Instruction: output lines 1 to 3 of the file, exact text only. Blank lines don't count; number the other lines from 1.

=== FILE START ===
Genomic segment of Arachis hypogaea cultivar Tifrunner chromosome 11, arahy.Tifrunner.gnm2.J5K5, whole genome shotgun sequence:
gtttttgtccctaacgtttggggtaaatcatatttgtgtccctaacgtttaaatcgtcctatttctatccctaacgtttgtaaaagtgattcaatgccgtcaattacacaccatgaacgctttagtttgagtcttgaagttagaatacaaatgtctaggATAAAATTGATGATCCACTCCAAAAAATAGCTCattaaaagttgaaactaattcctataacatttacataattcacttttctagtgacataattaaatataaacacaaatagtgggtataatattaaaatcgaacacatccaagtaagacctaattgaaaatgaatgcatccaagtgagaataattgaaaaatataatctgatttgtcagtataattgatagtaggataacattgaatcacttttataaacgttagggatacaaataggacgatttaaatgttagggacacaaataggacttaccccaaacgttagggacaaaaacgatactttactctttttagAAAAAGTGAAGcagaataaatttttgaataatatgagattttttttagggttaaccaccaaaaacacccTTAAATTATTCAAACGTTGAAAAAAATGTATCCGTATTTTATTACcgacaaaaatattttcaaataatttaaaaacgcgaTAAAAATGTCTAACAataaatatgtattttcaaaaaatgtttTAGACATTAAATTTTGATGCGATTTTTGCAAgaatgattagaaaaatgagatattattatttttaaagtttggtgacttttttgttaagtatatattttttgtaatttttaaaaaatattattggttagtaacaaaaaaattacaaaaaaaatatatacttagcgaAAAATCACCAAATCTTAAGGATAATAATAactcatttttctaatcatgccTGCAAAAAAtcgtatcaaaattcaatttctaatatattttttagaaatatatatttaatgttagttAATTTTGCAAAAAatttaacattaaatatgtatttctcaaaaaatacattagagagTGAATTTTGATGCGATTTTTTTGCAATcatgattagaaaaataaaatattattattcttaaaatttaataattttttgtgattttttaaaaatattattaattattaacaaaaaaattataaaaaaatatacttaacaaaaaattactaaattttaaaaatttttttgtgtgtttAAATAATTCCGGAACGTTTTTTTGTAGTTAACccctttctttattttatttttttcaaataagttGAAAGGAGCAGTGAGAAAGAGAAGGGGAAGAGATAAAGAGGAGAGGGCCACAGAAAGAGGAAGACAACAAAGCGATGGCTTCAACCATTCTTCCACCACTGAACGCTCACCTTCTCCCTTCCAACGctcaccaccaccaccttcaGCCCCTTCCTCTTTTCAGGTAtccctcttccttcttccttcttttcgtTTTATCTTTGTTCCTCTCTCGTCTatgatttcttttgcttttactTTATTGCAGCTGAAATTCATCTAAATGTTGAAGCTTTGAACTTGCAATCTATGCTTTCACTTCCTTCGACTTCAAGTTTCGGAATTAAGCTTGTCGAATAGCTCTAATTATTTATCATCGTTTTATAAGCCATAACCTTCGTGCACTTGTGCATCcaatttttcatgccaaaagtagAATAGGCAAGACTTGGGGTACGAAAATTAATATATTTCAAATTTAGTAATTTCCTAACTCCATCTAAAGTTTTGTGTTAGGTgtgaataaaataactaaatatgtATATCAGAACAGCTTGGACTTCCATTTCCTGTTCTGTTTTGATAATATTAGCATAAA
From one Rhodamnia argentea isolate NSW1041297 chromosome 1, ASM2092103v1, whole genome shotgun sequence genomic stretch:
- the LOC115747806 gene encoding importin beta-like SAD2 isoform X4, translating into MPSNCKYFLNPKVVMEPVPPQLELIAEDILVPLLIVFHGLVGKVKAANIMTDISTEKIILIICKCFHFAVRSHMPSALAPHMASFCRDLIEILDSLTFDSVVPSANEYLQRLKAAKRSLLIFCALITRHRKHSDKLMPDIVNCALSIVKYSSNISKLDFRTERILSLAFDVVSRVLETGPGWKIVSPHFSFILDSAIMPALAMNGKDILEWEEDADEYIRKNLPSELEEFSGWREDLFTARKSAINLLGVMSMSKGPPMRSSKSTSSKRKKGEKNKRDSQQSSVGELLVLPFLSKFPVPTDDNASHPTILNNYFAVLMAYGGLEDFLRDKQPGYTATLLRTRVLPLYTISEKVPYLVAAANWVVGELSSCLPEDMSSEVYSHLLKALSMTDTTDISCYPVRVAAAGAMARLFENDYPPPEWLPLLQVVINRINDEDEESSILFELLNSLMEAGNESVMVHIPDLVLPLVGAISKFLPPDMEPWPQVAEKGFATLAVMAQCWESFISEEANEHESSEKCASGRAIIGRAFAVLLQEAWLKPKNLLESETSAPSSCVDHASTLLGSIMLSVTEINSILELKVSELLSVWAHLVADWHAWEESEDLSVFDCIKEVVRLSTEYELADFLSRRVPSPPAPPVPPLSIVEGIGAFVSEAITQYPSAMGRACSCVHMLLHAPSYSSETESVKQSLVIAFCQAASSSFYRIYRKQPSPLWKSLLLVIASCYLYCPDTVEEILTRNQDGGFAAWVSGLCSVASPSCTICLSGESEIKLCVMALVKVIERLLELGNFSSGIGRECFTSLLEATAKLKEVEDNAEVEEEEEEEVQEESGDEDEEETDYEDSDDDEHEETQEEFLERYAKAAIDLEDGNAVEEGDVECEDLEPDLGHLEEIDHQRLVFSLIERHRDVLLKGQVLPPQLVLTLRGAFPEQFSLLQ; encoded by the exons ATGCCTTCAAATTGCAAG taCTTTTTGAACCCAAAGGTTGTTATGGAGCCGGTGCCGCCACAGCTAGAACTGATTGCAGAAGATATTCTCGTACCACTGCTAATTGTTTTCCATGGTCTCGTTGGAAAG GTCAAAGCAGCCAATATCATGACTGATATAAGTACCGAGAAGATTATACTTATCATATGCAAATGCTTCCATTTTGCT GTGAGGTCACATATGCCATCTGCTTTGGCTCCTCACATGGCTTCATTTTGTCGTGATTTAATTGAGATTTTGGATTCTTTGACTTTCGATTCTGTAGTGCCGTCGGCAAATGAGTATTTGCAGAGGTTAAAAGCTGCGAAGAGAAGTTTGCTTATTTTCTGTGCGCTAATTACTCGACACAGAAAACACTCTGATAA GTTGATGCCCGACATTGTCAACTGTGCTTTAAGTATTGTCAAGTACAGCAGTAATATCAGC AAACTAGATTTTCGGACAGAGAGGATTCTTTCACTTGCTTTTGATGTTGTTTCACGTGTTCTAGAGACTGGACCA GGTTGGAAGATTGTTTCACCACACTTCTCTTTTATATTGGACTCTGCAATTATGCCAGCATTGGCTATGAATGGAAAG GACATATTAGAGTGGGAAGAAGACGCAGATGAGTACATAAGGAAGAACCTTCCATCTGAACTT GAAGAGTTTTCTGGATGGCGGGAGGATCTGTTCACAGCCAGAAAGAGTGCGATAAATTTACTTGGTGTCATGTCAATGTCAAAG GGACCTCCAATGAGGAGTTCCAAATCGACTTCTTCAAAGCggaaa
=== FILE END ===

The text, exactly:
Genomic segment of Arachis hypogaea cultivar Tifrunner chromosome 11, arahy.Tifrunner.gnm2.J5K5, whole genome shotgun sequence:
gtttttgtccctaacgtttggggtaaatcatatttgtgtccctaacgtttaaatcgtcctatttctatccctaacgtttgtaaaagtgattcaatgccgtcaattacacaccatgaacgctttagtttgagtcttgaagttagaatacaaatgtctaggATAAAATTGATGATCCACTCCAAAAAATAGCTCattaaaagttgaaactaattcctataacatttacataattcacttttctagtgacataattaaatataaacacaaatagtgggtataatattaaaatcgaacacatccaagtaagacctaattgaaaatgaatgcatccaagtgagaataattgaaaaatataatctgatttgtcagtataattgatagtaggataacattgaatcacttttataaacgttagggatacaaataggacgatttaaatgttagggacacaaataggacttaccccaaacgttagggacaaaaacgatactttactctttttagAAAAAGTGAAGcagaataaatttttgaataatatgagattttttttagggttaaccaccaaaaacacccTTAAATTATTCAAACGTTGAAAAAAATGTATCCGTATTTTATTACcgacaaaaatattttcaaataatttaaaaacgcgaTAAAAATGTCTAACAataaatatgtattttcaaaaaatgtttTAGACATTAAATTTTGATGCGATTTTTGCAAgaatgattagaaaaatgagatattattatttttaaagtttggtgacttttttgttaagtatatattttttgtaatttttaaaaaatattattggttagtaacaaaaaaattacaaaaaaaatatatacttagcgaAAAATCACCAAATCTTAAGGATAATAATAactcatttttctaatcatgccTGCAAAAAAtcgtatcaaaattcaatttctaatatattttttagaaatatatatttaatgttagttAATTTTGCAAAAAatttaacattaaatatgtatttctcaaaaaatacattagagagTGAATTTTGATGCGATTTTTTTGCAATcatgattagaaaaataaaatattattattcttaaaatttaataattttttgtgattttttaaaaatattattaattattaacaaaaaaattataaaaaaatatacttaacaaaaaattactaaattttaaaaatttttttgtgtgtttAAATAATTCCGGAACGTTTTTTTGTAGTTAACccctttctttattttatttttttcaaataagttGAAAGGAGCAGTGAGAAAGAGAAGGGGAAGAGATAAAGAGGAGAGGGCCACAGAAAGAGGAAGACAACAAAGCGATGGCTTCAACCATTCTTCCACCACTGAACGCTCACCTTCTCCCTTCCAACGctcaccaccaccaccttcaGCCCCTTCCTCTTTTCAGGTAtccctcttccttcttccttcttttcgtTTTATCTTTGTTCCTCTCTCGTCTatgatttcttttgcttttactTTATTGCAGCTGAAATTCATCTAAATGTTGAAGCTTTGAACTTGCAATCTATGCTTTCACTTCCTTCGACTTCAAGTTTCGGAATTAAGCTTGTCGAATAGCTCTAATTATTTATCATCGTTTTATAAGCCATAACCTTCGTGCACTTGTGCATCcaatttttcatgccaaaagtagAATAGGCAAGACTTGGGGTACGAAAATTAATATATTTCAAATTTAGTAATTTCCTAACTCCATCTAAAGTTTTGTGTTAGGTgtgaataaaataactaaatatgtATATCAGAACAGCTTGGACTTCCATTTCCTGTTCTGTTTTGATAATATTAGCATAAA
From one Rhodamnia argentea isolate NSW1041297 chromosome 1, ASM2092103v1, whole genome shotgun sequence genomic stretch: